OSLO (Reuters) - A Pakistani schoolgirl who was shot in the head by the Taliban for advocating girls’ education is a wild card entry for this year’s Nobel Peace prize, with the leaders of Colombia and Myanmar among likely candidates for the award.
Colombian President Juan Manuel Santos was certain to be on the list for his efforts to end half a century of conflict with the FARC guerrillas, alongside Myanmar’s Thein Sein, who has led a transition from decades of dictatorship, people familiar with the committee’s deliberations said.
Former U.S. President Bill Clinton was once again a possible candidate for his charitable work.
However, Russian punk rock band Pussy Riot, which gained international notoriety when three of its members were jailed for performing a “punk prayer” against President Vladimir Putin in a Moscow cathedral, were not seen as likely winners.
The Norwegian Nobel Committee, which announces its decision on October 12, received a record number of nominations for this year’s award.
“The prize keeps gaining importance and attention,” said its Director Geir Lundestad. “Presidents, prime ministers, former laureates submitted many of the nominations ... and we have plenty of new names as well as ‘old’ ones on the list.”
The 15-year old Pakistani schoolgirl Malala Yousufzai has become an internationally recognised symbol of resistance to the Taliban’s efforts to deny women education and other rights.
“The youngest winners tend to be in their 30s and a 15-year old will be a tough one for them to handle,” said Kristian Berg Harpviken, the Director of the Peace Research Institute Oslo, which tracks the Nobel committee’s work.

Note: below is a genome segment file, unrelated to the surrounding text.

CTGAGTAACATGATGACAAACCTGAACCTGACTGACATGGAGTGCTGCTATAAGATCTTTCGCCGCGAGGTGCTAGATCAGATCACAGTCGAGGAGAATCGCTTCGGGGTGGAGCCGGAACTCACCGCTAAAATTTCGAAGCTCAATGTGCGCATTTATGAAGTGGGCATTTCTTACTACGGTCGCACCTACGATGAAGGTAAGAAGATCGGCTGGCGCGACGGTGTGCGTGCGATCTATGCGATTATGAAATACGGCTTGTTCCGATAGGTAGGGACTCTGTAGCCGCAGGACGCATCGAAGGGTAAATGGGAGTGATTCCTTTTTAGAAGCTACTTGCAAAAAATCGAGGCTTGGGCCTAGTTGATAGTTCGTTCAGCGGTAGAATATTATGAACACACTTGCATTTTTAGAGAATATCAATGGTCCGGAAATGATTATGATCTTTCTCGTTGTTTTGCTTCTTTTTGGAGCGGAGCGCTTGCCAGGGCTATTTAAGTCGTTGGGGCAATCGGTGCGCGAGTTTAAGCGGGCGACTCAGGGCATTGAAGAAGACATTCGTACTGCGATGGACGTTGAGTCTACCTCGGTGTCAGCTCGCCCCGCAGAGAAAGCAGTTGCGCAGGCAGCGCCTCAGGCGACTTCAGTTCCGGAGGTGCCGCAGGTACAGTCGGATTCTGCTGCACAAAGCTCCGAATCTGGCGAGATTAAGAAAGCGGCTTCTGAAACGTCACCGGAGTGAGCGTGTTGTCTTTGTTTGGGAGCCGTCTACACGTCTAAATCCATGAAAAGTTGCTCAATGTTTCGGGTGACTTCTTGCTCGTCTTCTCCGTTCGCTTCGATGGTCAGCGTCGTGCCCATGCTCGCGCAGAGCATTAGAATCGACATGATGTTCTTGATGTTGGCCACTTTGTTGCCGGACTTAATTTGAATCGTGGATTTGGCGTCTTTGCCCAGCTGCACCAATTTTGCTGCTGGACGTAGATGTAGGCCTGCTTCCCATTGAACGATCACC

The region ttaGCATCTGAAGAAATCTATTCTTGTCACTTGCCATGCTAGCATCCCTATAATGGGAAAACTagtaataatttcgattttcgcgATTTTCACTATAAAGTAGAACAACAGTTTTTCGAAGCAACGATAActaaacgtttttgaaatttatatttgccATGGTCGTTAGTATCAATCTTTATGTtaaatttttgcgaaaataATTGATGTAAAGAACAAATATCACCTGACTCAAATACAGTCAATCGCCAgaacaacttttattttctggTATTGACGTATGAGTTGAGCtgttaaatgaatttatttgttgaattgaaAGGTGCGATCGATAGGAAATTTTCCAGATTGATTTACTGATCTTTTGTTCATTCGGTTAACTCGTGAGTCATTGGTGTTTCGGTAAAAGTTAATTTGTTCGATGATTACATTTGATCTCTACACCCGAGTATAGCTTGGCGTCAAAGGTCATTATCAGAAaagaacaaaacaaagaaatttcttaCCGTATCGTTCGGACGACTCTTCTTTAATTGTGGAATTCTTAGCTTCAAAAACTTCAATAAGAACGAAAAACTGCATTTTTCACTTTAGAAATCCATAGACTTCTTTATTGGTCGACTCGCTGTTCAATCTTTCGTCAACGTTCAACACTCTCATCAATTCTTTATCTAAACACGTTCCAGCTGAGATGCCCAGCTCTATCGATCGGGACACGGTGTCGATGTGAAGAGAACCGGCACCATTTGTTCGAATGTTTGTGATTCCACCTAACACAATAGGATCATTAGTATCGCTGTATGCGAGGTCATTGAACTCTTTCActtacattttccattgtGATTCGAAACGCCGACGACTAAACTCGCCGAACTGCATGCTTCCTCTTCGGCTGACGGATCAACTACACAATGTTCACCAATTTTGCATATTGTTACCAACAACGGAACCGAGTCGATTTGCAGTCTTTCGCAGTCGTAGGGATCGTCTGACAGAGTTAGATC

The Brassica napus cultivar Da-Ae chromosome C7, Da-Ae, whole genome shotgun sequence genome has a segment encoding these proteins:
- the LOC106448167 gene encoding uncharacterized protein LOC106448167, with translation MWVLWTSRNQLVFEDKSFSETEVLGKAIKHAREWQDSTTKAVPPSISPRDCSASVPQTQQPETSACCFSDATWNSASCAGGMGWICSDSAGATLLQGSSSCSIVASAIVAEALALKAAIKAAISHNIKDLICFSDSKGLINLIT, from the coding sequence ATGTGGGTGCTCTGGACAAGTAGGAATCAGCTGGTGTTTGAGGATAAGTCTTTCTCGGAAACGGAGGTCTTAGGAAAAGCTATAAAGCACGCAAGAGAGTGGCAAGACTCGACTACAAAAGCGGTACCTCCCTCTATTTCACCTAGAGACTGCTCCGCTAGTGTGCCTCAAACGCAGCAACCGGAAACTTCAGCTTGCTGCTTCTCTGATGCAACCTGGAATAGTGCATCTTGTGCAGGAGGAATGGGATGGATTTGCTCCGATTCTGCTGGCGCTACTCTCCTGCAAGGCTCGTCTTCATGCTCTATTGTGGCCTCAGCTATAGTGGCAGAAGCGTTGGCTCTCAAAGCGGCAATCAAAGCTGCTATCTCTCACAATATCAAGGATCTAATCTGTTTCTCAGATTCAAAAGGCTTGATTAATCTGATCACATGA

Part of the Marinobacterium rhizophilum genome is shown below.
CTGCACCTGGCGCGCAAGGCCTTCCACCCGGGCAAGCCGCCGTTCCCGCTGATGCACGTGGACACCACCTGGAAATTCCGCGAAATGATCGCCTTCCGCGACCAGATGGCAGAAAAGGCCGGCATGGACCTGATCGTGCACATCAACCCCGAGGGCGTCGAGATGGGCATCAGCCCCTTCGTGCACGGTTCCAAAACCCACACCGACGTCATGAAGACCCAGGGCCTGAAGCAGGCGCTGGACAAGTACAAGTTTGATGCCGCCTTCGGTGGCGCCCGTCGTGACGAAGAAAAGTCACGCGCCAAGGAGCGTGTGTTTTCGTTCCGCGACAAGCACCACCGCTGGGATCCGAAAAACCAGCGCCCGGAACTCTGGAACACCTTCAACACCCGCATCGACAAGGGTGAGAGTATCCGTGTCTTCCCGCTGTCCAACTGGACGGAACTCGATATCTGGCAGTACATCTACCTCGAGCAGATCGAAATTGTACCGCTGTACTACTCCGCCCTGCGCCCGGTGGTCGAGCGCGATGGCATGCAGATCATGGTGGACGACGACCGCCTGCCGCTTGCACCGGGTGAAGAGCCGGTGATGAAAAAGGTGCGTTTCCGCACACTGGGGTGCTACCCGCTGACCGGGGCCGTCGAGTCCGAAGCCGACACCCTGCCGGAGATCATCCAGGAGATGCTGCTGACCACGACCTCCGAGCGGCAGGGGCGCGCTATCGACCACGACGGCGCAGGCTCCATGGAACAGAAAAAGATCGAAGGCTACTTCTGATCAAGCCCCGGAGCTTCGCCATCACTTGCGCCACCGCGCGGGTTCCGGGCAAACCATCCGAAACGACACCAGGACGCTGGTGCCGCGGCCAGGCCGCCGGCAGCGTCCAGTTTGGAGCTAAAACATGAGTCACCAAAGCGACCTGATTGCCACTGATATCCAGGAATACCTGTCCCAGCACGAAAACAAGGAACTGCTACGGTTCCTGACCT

Yemeni peace and women’s rights activist Tawakkol Karman is the youngest winner, having received the 2011 prize at the age of 32.
The committee, led by former Norwegian Prime Minister Thorbjoern Jagland, has drawn protest and extra publicity for the prize in recent years by awarding it to the European Union and U.S. President Barack Obama.
Harpviken said it would not choose a more conventional candidate such as a peace or democracy activist simply because its past decisions were questioned.
“They’ll pick a candidate with high moral integrity, a high profile and a global reach,” said Harpviken, who listed Yousufzai among his favourites. “These choices have weakened the reputation of the prize because they resonated very poorly with current sentiment... but Jagland doesn’t mind controversy.”
Other candidates are likely to include Russian dissidents Lyudmila Alexeyeva, the founder of the Moscow Helsinki Group, Svetlana Gannushkina, a long-time rights activist, and Liliya Shibanova, the head of an independent Russian election watchdog.
The Committee never reveals its list of candidates but a wide range of officials and organisations from all over the world have the right to submit nominations and many reveal their choices publicly.
The peace prize is one of five awards instituted by Alfred Nobel, the late Swedish industrialist and inventor, and is given to those who have “done the most or the best work for fraternity between nations, for the abolition or reduction of standing armies and for the holding and promotion of peace congresses”.
First awarded in 1901, the prize includes 8 million Swedish crown in cash. It will be presented on December 10, the anniversary of Alfred Nobel’s death.
The committee received 259 nominations by last week’s deadline, including for 50 organisations, beating a 2011 record of 241 candidates. (Editing by Tom Pfeiffer)